SBJ In-Depth: Facilities Series: Concessions NBC Announces Sochi Coverage Plans ANZ Signs On As Lydia Ko's First Sponsor Grousbeck To Invest In Formula E AT&T Stadium To Host Michigan-Florida SeatGeek Acquires Rival FanSnap Pacers-Heat Gives ESPN 2.4 Overnight Classified Advertisements Dodgers' Peter Guber Denies A's Interest College Football Up On CBS, ESPN
SBD/2/Sponsorships Advertising Marketing
FTC RULING ON "MADE-IN-USA" SEEN AS SETBACK FOR NEW BALANCE
Published December 2, 1997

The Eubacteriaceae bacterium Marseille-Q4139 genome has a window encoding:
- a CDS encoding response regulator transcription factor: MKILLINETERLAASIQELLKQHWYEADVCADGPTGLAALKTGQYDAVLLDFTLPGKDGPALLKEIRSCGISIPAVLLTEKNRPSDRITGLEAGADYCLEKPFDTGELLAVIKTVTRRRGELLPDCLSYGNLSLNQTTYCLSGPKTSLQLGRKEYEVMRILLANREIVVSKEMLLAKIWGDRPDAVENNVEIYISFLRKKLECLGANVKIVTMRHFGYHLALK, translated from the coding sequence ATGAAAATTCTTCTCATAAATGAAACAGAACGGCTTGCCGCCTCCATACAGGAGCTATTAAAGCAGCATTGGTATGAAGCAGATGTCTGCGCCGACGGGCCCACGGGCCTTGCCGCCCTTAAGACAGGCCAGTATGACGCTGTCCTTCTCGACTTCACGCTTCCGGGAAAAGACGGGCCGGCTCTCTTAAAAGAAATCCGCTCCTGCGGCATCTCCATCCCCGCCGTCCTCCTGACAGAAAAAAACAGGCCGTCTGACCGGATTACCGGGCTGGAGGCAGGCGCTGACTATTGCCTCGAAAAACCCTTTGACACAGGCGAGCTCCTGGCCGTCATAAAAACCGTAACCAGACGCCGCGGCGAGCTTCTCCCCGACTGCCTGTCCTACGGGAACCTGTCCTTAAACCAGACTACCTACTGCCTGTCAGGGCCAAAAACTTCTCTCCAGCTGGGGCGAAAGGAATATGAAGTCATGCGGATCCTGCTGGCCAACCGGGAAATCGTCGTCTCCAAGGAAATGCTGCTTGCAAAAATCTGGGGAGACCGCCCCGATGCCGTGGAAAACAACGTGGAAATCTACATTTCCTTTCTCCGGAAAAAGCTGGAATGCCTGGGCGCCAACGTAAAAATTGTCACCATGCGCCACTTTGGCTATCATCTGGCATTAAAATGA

In an "about-face," the FTC won't "relax the half- century standard for making 'Made in the USA' claims on consumer-product labels," according to Bruce Ingersoll of the WALL STREET JOURNAL. The proposal to overturn the decision "stemmed largely" from a '94 enforcement action that the FTC brought against MA-based New Balance, charging it with "deceptive advertising and labeling" because New Balance had imported outer soles from China for some footwear it claimed were U.S.-made. New Balance had then asked Congress for a more flexible U.S. origins standard. Today, the FTC will publish an enforcement-policy statement clarifying that any product bearing an unqualified "Made-in- USA" claim "should contain only a de minimis, or negligible, amount of foreign content" (WALL STREET JOURNAL, 12/2). NEW BALANCE: In Boston, Chris Reidy reports that "in a world where most athletic shoes are made in Asian factories, New Balance maintains, it should be allowed to alert consumers that it remains committed to US workers." New Balance said it would not comment on "the possibility it may now have to relabel its shoes" until the FTC's decision has been reviewed by its lawyers (BOSTON GLOBE, 12/2).